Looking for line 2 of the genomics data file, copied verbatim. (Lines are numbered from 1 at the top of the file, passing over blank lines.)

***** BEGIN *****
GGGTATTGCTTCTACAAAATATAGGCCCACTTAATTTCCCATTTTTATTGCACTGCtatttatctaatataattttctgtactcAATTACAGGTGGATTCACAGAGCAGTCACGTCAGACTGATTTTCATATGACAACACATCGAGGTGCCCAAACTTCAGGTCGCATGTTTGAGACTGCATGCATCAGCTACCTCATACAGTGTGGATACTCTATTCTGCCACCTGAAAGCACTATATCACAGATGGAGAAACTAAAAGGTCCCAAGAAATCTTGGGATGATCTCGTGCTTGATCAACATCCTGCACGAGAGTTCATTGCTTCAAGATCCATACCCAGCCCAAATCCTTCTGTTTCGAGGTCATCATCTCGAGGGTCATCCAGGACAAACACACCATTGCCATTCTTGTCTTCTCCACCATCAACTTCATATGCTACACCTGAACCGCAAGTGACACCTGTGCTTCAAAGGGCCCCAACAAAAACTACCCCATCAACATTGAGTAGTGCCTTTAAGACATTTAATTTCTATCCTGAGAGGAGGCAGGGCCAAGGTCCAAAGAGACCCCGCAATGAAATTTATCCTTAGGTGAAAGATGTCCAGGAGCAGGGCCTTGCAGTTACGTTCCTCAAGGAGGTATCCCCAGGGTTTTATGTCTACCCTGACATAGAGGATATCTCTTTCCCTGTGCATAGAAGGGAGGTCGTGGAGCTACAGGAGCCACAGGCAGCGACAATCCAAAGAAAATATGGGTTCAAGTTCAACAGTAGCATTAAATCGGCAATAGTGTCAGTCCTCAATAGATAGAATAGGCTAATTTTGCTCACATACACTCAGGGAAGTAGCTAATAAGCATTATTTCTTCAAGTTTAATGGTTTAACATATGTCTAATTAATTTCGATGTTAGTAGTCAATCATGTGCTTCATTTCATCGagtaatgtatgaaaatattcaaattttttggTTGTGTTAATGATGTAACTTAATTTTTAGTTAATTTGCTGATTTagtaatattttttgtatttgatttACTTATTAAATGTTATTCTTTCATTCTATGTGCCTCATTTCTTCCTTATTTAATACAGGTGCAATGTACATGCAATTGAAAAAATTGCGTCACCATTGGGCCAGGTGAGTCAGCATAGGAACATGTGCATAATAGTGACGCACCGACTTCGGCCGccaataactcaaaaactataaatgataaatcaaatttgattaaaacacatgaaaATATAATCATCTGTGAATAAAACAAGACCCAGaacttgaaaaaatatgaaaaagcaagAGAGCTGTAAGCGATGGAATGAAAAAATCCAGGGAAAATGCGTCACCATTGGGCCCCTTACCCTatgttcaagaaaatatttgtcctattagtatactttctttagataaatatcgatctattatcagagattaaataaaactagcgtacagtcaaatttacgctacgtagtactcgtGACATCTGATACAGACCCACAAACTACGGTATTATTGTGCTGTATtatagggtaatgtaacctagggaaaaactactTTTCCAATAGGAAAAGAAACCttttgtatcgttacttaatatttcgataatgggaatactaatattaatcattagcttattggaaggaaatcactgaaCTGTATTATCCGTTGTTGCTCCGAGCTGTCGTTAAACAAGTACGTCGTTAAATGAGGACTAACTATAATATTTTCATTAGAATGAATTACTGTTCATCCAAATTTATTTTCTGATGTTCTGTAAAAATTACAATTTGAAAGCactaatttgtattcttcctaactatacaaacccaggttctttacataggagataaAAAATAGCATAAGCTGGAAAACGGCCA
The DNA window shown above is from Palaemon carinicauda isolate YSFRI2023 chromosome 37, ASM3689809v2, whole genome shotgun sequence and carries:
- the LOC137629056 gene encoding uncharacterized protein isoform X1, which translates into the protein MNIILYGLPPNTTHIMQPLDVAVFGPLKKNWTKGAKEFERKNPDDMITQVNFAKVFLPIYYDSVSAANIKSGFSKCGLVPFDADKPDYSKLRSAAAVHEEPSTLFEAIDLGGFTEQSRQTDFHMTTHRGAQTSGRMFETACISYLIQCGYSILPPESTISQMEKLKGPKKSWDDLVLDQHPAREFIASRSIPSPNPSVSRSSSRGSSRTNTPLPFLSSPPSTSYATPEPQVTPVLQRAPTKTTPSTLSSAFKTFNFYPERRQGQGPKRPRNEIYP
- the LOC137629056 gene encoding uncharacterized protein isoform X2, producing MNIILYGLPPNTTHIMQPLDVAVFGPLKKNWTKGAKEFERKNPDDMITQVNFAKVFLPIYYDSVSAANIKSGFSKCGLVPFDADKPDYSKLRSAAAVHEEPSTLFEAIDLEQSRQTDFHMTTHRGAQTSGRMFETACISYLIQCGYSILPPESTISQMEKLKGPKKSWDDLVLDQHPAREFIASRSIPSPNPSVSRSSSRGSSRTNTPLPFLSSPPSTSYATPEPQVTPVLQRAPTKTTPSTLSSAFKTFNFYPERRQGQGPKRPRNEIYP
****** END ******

The DNA window shown above is from Palaemon carinicauda isolate YSFRI2023 chromosome 37, ASM3689809v2, whole genome shotgun sequence and carries: